‘So why have you come?’  asked Razjosh.
Menjit looked at Abel again. Then he looked back at Razjosh.
‘What you’re doing seems important,’ he said.
‘And we especially like the fact,’ said Abel, ‘that you’re doing it without proper permission. Welcome to the Z Zone!’ He was grinning now.
Kaleem’s stomach had started to churn again.
Abel stopped smiling suddenly.
‘There is just one little problem, though,’ he said.   ‘We’ve only driven one Supercraft before, and it wasn’t quite as clever as this baby.’
Kaleem noticed that Razjosh had gone pale.
‘Are you going to be able to get us there?’ asked the Elder.
‘We’ll manage,’ said Menjit. ‘Living in the Z Zone is good training for anything. Though I don’t suppose it’ll be exactly a smooth ride.’
Abel was grinning again.
‘Should be a bit of a white-knuckle trip,’ he said. ‘You’ll all have to hold on tight.’
‘Okay,’ said Razjosh. ‘Let’s get on to the transporter and get over to the space port. Chief Makisson has given me the codes that will let us into the building and into the Supercraft itself. ‘
They all picked up their luggage, ready to get into the transporter when the dataserve screen in the reception area suddenly lit up.
‘Message for Kaleem Malkendy,’ said the electronic voice.
Kaleem caught Razjosh’s eye. Could they afford this delay? Who could be trying to contact him now?
Razjosh nodded.
‘Receive,’ said Kaleem.
It was Oxton again. He was grinning widely.
‘Major breakthrough,’ he said.
Before he could add any more another face had appeared on the screen. Kaleem gasped as he recognised his mother.
‘You’re going, then,’ said Maria. ‘You’re really going to go and be a Peace Child now. Good. Good. You know that’s what you’re there for, don’t you? You know it’s part of the Prophecy? I wish I could come with you, but they wouldn’t let me.’
Well, of course they wouldn’t.  She was talking fairly normally now, but she still didn’t look completely well. Her face was thin and grey and there were still dark circles around her eyes.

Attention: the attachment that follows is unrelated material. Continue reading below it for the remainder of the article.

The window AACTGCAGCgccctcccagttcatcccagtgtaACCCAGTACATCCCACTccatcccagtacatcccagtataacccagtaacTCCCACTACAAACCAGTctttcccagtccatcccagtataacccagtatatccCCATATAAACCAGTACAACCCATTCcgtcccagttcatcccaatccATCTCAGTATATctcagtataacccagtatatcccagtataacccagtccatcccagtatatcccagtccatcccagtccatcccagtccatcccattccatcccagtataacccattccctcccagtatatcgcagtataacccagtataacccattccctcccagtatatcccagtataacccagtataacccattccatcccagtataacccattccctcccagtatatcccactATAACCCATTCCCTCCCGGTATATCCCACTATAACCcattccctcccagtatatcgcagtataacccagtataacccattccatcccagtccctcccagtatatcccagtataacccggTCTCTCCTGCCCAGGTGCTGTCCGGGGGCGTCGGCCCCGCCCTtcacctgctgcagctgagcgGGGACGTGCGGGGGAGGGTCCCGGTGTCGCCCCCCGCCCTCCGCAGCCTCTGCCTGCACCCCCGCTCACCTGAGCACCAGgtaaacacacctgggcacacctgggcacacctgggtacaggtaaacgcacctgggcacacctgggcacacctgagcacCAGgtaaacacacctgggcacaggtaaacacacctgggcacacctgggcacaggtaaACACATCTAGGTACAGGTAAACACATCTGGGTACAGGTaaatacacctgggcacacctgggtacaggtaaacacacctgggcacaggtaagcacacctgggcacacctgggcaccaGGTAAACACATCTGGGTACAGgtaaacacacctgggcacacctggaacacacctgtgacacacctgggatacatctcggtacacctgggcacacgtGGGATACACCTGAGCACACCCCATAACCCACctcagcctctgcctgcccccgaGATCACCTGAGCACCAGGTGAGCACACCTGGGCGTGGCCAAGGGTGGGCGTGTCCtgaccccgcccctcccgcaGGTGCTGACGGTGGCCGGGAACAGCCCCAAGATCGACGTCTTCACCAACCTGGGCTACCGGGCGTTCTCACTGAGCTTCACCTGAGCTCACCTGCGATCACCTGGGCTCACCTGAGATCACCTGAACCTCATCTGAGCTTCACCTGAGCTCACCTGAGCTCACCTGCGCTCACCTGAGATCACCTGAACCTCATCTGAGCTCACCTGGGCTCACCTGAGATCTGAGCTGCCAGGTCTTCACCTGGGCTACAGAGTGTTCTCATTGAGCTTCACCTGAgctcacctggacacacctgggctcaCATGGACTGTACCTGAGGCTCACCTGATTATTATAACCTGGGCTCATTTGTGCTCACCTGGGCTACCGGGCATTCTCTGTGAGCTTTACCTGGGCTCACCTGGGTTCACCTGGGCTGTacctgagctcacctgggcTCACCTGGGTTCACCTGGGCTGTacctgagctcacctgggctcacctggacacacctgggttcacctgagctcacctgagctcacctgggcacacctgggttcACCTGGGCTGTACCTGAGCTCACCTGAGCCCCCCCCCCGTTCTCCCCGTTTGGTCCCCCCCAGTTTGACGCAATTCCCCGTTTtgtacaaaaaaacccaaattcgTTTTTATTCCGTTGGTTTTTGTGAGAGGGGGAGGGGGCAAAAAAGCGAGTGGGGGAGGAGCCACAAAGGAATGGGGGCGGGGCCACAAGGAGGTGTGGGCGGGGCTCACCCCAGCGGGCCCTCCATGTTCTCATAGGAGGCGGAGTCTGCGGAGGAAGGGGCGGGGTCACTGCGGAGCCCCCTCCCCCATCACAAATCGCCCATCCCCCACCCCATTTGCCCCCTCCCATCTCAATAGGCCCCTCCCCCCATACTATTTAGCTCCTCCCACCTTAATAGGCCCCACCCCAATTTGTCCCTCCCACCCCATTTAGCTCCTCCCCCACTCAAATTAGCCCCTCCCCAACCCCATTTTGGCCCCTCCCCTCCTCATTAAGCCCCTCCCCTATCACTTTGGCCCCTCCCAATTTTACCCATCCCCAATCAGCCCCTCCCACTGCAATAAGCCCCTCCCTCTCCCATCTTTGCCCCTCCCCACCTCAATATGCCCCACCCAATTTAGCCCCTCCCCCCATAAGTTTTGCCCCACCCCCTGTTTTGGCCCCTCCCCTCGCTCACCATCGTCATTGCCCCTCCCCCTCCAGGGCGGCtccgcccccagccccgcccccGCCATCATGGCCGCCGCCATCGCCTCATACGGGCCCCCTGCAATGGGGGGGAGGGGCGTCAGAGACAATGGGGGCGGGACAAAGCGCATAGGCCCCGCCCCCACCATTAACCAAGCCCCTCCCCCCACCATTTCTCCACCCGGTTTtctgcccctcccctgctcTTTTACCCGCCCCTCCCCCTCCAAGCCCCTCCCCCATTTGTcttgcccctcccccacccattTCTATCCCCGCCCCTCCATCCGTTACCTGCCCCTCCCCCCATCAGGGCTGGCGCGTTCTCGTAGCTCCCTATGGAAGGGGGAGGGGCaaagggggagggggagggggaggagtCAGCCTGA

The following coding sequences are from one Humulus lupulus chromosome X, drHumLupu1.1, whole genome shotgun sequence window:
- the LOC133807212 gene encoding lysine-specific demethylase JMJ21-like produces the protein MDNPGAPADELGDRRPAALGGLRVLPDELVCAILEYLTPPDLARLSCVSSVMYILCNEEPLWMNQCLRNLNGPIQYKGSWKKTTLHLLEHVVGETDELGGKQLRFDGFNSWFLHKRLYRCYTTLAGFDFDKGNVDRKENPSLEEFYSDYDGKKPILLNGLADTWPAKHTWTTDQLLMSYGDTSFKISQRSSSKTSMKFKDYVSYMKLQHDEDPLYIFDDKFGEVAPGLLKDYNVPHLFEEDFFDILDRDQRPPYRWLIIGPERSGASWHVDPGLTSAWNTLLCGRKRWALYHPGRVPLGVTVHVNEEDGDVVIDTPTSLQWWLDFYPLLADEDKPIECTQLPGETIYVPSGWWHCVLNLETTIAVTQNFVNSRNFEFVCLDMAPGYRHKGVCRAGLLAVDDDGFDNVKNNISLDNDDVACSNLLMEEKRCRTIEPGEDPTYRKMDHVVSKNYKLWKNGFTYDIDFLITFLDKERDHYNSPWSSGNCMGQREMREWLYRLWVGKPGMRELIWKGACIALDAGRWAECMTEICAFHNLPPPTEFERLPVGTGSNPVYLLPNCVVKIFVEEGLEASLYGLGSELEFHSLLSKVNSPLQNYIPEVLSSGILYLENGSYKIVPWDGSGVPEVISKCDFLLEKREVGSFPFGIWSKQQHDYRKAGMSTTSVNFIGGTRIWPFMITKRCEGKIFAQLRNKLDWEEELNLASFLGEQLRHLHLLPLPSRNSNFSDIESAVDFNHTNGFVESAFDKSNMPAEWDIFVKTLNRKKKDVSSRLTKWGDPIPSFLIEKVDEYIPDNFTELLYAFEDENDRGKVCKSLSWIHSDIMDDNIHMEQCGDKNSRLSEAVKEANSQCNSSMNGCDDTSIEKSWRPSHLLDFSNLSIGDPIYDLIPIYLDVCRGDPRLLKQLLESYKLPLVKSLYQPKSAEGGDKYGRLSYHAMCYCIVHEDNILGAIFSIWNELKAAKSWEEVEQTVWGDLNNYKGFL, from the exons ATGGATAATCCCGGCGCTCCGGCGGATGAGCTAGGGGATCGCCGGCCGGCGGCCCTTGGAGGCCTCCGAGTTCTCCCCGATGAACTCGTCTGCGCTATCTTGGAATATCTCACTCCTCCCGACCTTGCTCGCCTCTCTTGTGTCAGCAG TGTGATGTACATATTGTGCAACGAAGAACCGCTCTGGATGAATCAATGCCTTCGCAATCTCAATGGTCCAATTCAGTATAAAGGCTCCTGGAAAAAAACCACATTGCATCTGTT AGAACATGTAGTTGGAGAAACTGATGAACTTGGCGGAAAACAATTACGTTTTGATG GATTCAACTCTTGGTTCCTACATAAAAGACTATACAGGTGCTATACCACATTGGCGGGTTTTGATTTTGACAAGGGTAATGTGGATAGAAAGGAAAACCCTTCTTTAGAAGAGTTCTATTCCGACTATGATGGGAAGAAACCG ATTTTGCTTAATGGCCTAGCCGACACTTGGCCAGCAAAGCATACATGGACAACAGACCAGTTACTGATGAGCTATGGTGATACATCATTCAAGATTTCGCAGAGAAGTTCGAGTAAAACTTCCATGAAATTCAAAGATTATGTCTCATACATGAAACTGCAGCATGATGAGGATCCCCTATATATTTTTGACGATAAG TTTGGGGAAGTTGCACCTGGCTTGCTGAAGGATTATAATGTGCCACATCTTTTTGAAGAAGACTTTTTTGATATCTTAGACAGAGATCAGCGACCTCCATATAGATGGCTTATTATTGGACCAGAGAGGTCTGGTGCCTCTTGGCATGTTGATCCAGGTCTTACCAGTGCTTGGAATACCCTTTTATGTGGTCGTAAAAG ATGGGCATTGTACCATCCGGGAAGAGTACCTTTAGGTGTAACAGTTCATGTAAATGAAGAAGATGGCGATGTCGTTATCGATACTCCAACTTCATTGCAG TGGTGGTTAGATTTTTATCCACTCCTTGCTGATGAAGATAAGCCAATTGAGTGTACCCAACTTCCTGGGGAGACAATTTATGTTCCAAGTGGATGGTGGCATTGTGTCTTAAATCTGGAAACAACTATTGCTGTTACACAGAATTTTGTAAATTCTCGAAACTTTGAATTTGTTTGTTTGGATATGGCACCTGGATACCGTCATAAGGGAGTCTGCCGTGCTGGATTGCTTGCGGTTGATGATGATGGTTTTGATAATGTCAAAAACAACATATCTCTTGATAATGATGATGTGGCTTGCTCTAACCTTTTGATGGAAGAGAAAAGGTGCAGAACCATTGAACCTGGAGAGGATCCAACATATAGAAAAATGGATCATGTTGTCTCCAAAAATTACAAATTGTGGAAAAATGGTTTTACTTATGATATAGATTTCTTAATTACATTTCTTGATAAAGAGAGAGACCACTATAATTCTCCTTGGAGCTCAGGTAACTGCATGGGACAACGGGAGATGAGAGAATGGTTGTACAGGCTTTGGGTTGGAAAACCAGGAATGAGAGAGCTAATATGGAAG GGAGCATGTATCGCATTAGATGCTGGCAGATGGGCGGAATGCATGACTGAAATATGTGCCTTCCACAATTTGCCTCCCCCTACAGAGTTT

‘You’re going to pull down the tower,’ she said. ‘You’re going to be the Peace Child who pulls down the tower.’
Kaleem felt himself going hot.
‘Are you, …. Are you feeling better?’ he stammered. He was aware that everyone was staring at him.
‘Yes,’ said Maria. ‘Yes, I am. It’s as if a cloud has suddenly gone. But I’m still a bit tired. But there is one thing I want to tell you first. My real name is Marijam. And our surname’s Kennedy. I’ll tell you more soon. But I’m really tired now. I have to go now.’
Oxton’s face reappeared on the screen. Kaleem could not believe what he had just heard. Could it really be that she was the daughter of the Head of Education, that young woman who had disappeared all those years ago.
‘It’s like a miracle, isn’t it?’ he said. ‘Don’t worry. We’ll look after her. She’s making great progress. She really is.’
Razjosh cleared his throat. ‘Well, I think we now know who your grandfather is, even if we don’t know who your father is. This could be helpful,’ he said. ‘But we have to go now. We really have to go.’
‘Sure,’ said Oxton. ‘Good luck with everything.’
Kaleem didn’t know what to think or feel. There was a large lump in his throat. In one way he was relieved that his mother had made such a breakthrough before they went. He wished he could have gone and seen her, especially as it now seemed she was going to tell him what he really wanted to know. He just been given some amazing news and there was absolutely no time to sit and take it all in.
And of course, he was scared. Scared about this journey, and scared about what would happen at the end of it.
Menjit and Abel were whispering excitedly.
‘I think it is, you know,’ Kaleem heard Abel say quietly.
Razjosh cleared his throat again.
‘Just who was that lady?’ said Abel, now out loud.
The doors to the reception area swished open. The transporter was purring and ready to go.